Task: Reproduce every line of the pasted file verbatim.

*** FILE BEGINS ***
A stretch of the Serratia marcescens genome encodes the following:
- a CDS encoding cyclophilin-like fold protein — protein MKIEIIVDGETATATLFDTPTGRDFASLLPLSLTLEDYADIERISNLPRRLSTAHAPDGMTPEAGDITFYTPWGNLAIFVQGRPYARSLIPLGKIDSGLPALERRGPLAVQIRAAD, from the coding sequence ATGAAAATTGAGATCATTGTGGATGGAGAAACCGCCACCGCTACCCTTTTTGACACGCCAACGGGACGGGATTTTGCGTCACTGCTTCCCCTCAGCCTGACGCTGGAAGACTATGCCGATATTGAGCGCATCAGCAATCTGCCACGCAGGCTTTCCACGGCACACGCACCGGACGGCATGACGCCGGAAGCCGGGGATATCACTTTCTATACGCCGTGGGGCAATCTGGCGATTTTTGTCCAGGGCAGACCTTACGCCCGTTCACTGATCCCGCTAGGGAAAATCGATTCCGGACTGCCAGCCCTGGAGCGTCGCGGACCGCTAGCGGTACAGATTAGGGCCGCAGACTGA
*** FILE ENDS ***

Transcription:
A stretch of the Serratia marcescens genome encodes the following:
- a CDS encoding cyclophilin-like fold protein — protein MKIEIIVDGETATATLFDTPTGRDFASLLPLSLTLEDYADIERISNLPRRLSTAHAPDGMTPEAGDITFYTPWGNLAIFVQGRPYARSLIPLGKIDSGLPALERRGPLAVQIRAAD, from the coding sequence ATGAAAATTGAGATCATTGTGGATGGAGAAACCGCCACCGCTACCCTTTTTGACACGCCAACGGGACGGGATTTTGCGTCACTGCTTCCCCTCAGCCTGACGCTGGAAGACTATGCCGATATTGAGCGCATCAGCAATCTGCCACGCAGGCTTTCCACGGCACACGCACCGGACGGCATGACGCCGGAAGCCGGGGATATCACTTTCTATACGCCGTGGGGCAATCTGGCGATTTTTGTCCAGGGCAGACCTTACGCCCGTTCACTGATCCCGCTAGGGAAAATCGATTCCGGACTGCCAGCCCTGGAGCGTCGCGGACCGCTAGCGGTACAGATTAGGGCCGCAGACTGA